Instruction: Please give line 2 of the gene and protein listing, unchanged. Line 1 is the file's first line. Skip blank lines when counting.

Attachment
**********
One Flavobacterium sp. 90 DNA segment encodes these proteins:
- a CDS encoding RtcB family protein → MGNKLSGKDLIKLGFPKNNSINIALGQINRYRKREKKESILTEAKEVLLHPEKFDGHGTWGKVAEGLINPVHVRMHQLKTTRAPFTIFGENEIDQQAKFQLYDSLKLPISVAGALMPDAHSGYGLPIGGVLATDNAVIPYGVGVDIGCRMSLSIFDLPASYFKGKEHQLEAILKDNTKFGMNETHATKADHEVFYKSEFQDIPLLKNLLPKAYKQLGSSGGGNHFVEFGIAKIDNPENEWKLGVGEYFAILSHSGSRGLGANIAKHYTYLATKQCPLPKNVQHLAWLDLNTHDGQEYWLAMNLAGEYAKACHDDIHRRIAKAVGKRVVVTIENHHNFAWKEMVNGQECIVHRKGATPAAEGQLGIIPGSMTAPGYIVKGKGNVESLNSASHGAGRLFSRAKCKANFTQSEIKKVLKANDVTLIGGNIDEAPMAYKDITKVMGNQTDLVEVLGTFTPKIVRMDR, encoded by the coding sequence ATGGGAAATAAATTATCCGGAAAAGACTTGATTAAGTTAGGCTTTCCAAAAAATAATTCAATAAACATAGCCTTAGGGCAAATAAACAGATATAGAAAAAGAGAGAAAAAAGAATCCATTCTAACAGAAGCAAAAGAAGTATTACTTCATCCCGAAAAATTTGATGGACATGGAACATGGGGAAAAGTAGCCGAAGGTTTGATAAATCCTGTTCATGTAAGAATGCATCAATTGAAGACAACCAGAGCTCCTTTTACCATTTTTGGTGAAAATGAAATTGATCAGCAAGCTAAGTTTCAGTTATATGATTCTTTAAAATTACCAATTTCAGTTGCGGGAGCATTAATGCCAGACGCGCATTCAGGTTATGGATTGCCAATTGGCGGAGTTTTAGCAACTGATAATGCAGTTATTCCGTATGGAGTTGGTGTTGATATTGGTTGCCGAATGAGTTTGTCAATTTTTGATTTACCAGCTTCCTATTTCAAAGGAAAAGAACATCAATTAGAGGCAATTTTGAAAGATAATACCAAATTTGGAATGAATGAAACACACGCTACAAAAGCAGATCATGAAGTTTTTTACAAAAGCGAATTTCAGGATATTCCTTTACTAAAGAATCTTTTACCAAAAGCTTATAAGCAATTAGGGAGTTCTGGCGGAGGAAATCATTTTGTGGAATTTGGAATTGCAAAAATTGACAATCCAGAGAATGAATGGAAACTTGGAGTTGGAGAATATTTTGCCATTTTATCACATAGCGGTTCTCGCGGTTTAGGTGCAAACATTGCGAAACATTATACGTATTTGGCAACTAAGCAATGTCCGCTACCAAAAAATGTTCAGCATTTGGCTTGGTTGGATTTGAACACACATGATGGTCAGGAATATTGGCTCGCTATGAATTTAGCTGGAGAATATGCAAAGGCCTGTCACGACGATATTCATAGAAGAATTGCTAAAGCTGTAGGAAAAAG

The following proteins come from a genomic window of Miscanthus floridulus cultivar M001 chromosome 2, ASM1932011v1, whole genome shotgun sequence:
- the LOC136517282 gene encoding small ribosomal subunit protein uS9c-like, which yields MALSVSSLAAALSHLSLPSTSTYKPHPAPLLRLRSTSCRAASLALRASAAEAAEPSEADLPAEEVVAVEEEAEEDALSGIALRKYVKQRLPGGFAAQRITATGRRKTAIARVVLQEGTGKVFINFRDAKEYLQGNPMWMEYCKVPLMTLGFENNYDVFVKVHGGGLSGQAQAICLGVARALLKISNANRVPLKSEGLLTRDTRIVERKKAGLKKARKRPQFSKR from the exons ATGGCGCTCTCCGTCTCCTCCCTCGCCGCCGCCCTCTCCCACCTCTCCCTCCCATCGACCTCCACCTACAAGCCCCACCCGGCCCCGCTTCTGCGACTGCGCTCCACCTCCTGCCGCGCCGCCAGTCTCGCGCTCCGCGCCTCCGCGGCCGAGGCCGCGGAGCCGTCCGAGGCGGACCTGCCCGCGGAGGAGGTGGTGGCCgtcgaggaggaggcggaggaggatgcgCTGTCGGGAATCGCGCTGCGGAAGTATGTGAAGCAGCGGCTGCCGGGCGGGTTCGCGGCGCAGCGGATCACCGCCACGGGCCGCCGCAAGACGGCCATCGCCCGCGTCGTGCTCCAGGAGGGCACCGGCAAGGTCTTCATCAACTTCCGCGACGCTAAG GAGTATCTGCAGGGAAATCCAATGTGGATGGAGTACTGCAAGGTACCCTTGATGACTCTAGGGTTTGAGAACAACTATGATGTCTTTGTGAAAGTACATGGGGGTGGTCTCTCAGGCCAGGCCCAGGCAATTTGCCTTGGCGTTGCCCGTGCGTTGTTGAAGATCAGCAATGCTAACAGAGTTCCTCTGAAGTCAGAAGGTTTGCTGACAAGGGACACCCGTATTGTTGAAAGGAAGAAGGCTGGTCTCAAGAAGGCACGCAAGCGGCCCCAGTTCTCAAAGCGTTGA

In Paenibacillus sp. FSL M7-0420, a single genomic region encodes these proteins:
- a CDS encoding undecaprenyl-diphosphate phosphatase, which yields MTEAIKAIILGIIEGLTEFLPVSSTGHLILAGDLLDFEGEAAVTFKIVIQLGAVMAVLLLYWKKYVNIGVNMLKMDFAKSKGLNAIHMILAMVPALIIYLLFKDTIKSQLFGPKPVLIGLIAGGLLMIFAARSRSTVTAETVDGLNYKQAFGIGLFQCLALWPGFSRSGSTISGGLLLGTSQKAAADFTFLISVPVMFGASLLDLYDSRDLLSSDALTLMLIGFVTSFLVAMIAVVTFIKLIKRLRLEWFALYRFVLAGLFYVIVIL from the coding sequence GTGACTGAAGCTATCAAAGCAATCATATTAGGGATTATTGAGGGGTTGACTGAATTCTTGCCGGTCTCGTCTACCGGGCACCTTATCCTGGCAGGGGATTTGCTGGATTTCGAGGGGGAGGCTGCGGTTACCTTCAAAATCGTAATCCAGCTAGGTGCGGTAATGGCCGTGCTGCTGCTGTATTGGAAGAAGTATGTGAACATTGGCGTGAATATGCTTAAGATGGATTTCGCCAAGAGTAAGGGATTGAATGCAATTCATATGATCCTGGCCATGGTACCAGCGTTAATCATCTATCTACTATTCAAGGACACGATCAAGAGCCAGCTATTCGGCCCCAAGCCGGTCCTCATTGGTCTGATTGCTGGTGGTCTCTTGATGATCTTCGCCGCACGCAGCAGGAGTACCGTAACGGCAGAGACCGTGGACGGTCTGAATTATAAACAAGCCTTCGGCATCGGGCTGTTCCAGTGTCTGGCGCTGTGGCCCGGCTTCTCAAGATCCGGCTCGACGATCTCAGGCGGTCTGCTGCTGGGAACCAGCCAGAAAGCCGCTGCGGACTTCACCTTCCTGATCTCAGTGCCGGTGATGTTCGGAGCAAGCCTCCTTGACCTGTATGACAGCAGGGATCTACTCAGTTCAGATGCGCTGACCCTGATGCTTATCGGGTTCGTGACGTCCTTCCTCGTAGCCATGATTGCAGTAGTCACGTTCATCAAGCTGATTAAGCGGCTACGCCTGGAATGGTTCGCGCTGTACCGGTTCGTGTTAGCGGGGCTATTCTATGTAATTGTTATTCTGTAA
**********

- a CDS encoding RtcB family protein → MGNKLSGKDLIKLGFPKNNSINIALGQINRYRKREKKESILTEAKEVLLHPEKFDGHGTWGKVAEGLINPVHVRMHQLKTTRAPFTIFGENEIDQQAKFQLYDSLKLPISVAGALMPDAHSGYGLPIGGVLATDNAVIPYGVGVDIGCRMSLSIFDLPASYFKGKEHQLEAILKDNTKFGMNETHATKADHEVFYKSEFQDIPLLKNLLPKAYKQLGSSGGGNHFVEFGIAKIDNPENEWKLGVGEYFAILSHSGSRGLGANIAKHYTYLATKQCPLPKNVQHLAWLDLNTHDGQEYWLAMNLAGEYAKACHDDIHRRIAKAVGKRVVVTIENHHNFAWKEMVNGQECIVHRKGATPAAEGQLGIIPGSMTAPGYIVKGKGNVESLNSASHGAGRLFSRAKCKANFTQSEIKKVLKANDVTLIGGNIDEAPMAYKDITKVMGNQTDLVEVLGTFTPKIVRMDR, encoded by the coding sequence ATGGGAAATAAATTATCCGGAAAAGACTTGATTAAGTTAGGCTTTCCAAAAAATAATTCAATAAACATAGCCTTAGGGCAAATAAACAGATATAGAAAAAGAGAGAAAAAAGAATCCATTCTAACAGAAGCAAAAGAAGTATTACTTCATCCCGAAAAATTTGATGGACATGGAACATGGGGAAAAGTAGCCGAAGGTTTGATAAATCCTGTTCATGTAAGAATGCATCAATTGAAGACAACCAGAGCTCCTTTTACCATTTTTGGTGAAAATGAAATTGATCAGCAAGCTAAGTTTCAGTTATATGATTCTTTAAAATTACCAATTTCAGTTGCGGGAGCATTAATGCCAGACGCGCATTCAGGTTATGGATTGCCAATTGGCGGAGTTTTAGCAACTGATAATGCAGTTATTCCGTATGGAGTTGGTGTTGATATTGGTTGCCGAATGAGTTTGTCAATTTTTGATTTACCAGCTTCCTATTTCAAAGGAAAAGAACATCAATTAGAGGCAATTTTGAAAGATAATACCAAATTTGGAATGAATGAAACACACGCTACAAAAGCAGATCATGAAGTTTTTTACAAAAGCGAATTTCAGGATATTCCTTTACTAAAGAATCTTTTACCAAAAGCTTATAAGCAATTAGGGAGTTCTGGCGGAGGAAATCATTTTGTGGAATTTGGAATTGCAAAAATTGACAATCCAGAGAATGAATGGAAACTTGGAGTTGGAGAATATTTTGCCATTTTATCACATAGCGGTTCTCGCGGTTTAGGTGCAAACATTGCGAAACATTATACGTATTTGGCAACTAAGCAATGTCCGCTACCAAAAAATGTTCAGCATTTGGCTTGGTTGGATTTGAACACACATGATGGTCAGGAATATTGGCTCGCTATGAATTTAGCTGGAGAATATGCAAAGGCCTGTCACGACGATATTCATAGAAGAATTGCTAAAGCTGTAGGAAAAAG